Live Music Report: The Dead South with Reverend Peyton At The Fillmore 05/20/22

When I was younger seeing live music was a constant in my life. Before and during my high school years there was always a flow of bands stopping in the area. We had a venue (Ag Hall) that held around 2000 people and during that era a lot of bands that became more popular later on came through town. Bands like ZZ Top, Aerosmith and AC/DC played in halls this size across the country. You had to be a pretty big band to play somewhere like The Spectrum in Philadelphia and only the largest bands like The Rolling Stones played stadium shows. The sound in Ag Hall wasn’t great – metal walls and ceiling and a concrete floor – but tickets were cheap and there was a constant flow of bands there and at other smaller venues. Today we have a couple of mid sized venues in the area, but I think that being as close as we are to New York and Philadelphia puts us at a disadvantage as most bands will stop in those cities and not book another show to an area this close. Live music is finally making a comeback after the last two years of insanity. I’m looking forward to seeing more live music and sharing the experience on the blog. This show was at The Fillmore in Philadelphia. It’s a nice venue with some cool visual features. We would definitely go back there to see other shows.

The Dead South is a band I’ve really wanted to see live over the last couple of years. As you can tell with our ‘Messin’ With The Music’ series I’ve really gravitated to the idea of using acoustic instruments in recordings. The Dead South is a prime example of a band that uses instruments that were typically considered ‘bluegrass’ or ‘folk’ in a less traditional manner. Their instrumental line up consists of acoustic guitar, banjo, mandolin and cello (played more like you would use an electric bass). All four members of the band contribute vocals which really fills out the sound. In concert they add a small miced kick drum that adds a booming rhythm to some of the songs. The show was non stop energy from start to finish. The band has their own distinctive look with white shirts, black trousers and flat brimmed hats. The playing and singing is fun and ‘aggressive’, definitely veering closer to rock or punk than folk. Their stage set up mirrored the music with each player having his own mic and all four members lined up across the front of the stage. They each had their own ‘icon’ pictured in a stained glass window prop behind their mic area. A lot of country and bluegrass songs carry lyrical themes of ‘death, cheatin’, drinkin’ and hard living’. The Dead South take some of these themes to an intentionally hilarious extreme. It was fun hearing the crowd singing along to the songs. The set list was put together real well so there never was a dead spot where the show lost energy. I’ll definitely go see them again if I get the opportunity.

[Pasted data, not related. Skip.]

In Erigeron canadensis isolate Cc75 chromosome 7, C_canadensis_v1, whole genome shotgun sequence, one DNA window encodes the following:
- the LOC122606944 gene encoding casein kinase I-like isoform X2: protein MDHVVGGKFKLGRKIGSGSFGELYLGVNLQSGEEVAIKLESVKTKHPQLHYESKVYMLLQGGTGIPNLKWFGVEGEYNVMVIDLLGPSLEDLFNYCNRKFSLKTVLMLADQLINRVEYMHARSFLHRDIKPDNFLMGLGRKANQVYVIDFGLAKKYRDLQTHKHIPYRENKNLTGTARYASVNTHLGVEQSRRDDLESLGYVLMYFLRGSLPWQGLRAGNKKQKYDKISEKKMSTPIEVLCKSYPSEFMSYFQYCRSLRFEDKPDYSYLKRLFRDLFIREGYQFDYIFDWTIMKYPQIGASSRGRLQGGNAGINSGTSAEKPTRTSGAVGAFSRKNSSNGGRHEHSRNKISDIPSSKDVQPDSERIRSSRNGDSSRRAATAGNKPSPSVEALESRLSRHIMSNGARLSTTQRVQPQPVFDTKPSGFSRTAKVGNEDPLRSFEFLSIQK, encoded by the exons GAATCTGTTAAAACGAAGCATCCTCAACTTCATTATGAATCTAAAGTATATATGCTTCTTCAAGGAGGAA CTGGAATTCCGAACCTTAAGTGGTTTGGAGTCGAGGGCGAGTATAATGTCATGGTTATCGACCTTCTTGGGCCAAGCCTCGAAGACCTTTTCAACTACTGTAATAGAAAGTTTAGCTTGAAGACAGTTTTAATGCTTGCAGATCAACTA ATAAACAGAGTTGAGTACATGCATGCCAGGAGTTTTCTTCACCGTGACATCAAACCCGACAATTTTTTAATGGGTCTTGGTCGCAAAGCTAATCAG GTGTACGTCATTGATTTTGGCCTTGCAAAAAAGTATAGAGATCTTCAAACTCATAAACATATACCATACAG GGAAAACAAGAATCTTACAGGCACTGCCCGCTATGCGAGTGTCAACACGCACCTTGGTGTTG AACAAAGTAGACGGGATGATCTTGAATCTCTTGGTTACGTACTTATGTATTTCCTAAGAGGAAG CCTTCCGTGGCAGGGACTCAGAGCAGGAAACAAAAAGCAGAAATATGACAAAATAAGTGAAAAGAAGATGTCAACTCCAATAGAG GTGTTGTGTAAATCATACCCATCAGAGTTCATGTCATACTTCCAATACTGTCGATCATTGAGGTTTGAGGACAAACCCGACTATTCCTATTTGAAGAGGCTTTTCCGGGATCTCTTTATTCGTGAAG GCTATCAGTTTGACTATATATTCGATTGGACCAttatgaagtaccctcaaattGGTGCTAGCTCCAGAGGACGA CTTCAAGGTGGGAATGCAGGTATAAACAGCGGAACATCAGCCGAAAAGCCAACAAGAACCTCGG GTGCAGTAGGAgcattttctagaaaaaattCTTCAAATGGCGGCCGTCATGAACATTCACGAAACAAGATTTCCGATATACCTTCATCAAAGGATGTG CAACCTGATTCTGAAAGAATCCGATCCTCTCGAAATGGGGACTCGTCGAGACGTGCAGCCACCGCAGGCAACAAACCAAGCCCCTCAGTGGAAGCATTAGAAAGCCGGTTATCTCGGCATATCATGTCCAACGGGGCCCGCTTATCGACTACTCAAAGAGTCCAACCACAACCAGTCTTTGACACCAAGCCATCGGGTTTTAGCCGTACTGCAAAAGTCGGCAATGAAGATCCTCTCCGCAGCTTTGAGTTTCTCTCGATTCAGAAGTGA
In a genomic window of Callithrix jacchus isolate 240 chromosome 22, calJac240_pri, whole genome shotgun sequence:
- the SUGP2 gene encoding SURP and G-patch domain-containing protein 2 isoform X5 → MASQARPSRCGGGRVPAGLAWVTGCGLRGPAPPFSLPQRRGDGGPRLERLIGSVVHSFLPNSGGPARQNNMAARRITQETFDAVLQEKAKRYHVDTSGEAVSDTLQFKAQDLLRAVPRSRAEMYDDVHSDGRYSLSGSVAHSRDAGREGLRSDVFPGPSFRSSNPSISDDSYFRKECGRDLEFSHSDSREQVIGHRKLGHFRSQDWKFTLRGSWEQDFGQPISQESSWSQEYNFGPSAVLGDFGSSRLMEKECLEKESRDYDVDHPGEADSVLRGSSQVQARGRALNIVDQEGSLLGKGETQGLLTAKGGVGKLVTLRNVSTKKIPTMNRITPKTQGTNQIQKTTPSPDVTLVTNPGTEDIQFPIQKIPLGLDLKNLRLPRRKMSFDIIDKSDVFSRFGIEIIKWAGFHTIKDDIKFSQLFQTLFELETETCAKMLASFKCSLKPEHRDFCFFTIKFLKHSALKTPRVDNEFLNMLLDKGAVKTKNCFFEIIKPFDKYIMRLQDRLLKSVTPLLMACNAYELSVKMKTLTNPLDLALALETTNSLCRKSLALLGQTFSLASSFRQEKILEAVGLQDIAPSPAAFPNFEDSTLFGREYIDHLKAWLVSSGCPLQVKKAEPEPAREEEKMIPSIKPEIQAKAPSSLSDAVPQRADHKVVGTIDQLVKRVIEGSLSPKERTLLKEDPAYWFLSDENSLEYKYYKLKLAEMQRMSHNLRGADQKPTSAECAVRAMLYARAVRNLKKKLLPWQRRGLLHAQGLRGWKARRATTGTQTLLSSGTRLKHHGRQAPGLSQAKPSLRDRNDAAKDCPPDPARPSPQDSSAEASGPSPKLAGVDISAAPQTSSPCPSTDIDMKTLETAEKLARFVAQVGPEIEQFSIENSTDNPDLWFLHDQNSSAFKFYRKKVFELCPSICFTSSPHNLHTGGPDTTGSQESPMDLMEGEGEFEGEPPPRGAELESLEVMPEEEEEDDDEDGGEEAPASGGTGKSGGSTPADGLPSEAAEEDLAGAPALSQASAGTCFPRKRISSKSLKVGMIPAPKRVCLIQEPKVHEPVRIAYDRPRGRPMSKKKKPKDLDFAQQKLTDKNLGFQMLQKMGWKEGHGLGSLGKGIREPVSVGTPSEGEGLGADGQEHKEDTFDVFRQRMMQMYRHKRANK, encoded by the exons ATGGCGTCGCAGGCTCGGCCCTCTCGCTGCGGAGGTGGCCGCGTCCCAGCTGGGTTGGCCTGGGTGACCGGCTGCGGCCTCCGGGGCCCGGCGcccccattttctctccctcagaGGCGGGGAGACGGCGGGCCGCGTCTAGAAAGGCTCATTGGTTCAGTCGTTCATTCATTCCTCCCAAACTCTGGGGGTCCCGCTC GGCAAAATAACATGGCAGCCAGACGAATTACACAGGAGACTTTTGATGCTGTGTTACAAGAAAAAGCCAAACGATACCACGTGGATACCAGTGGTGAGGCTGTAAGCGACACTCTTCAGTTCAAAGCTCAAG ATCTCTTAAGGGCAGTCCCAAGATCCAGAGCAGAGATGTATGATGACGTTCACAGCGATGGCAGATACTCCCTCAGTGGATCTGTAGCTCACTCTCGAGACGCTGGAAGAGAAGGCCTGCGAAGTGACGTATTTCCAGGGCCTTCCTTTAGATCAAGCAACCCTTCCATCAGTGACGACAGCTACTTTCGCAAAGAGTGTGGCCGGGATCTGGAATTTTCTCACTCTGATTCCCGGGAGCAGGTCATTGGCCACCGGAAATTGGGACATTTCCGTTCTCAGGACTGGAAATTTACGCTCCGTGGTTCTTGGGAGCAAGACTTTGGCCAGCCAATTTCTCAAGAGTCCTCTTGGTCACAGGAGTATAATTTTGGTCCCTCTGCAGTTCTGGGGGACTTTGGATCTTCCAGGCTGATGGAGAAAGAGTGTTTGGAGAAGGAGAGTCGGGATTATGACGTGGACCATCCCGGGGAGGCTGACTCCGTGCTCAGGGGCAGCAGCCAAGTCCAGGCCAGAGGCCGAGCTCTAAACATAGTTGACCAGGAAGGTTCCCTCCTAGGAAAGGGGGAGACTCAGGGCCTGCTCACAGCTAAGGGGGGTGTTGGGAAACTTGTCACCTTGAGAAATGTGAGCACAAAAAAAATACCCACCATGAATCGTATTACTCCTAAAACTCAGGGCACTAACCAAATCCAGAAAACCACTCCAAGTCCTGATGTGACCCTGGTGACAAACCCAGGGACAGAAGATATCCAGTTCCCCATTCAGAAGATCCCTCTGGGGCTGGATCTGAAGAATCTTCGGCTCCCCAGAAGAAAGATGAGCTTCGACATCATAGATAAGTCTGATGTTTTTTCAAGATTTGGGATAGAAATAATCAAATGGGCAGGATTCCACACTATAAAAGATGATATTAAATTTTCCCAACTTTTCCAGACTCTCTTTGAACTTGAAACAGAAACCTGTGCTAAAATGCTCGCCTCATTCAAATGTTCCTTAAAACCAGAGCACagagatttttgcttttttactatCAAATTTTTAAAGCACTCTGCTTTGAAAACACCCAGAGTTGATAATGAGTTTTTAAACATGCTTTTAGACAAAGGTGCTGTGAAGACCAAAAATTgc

When I’m at a show I’ll take some pictures but I don’t do video (at least not yet). I only have my phone with me and I’d rather enjoy the show than think about getting a good video. If you want to get a feel for what a live Dead South show is like, I’ve attached a video below of a full set they did at House Of Blues. Watch a little or a lot. Enjoy.

Reverend Peyton’s Big Damn Band opened the show. I’ve seen them do a headline show before and it was awesome. They didn’t disappoint as the opening band for this show. The band is made up of Rev Peyton on guitar and vocals, his wife Breezy on washboard and Max Senteney on drums (he uses a five gallon plastic bucket for a floor tom – interesting sound). The band specializes in delta or ‘hill country’ blues. It’s a finger picking style linked to players like Charlie Patton. You play the bass line with your thumb and fingerpick the upper notes and chords. As usual the Rev was blazing on the slide guitar parts. In an opening set he used four different guitars, switching quickly between songs. The show was full throttle fun and they entertained with a ton of personality. They play about 250 shows a year and you can tell by how tight their playing and showmanship is. They got the audience fully participating on ‘Clap Your Hands’ and raised the energy level through the roof. I don’t know how you could see the Big Damn Band and not have a great time and a big smile. As a guitar player it’s always impressive to hear how full the band sounds with one melodic instrument. Seeing them live I watch his hands as he’s playing just to pick up some ideas on technique. It takes a lot of work to sound so loose and still fill up so much space. If they’re ever in your area, the band is a ‘must see’. You won’t be disappointed.

Here’s some live video to give you a taste of a Big Damn Band Show.

Published by churchhousepro

Musician, Sound Engineer, Producer

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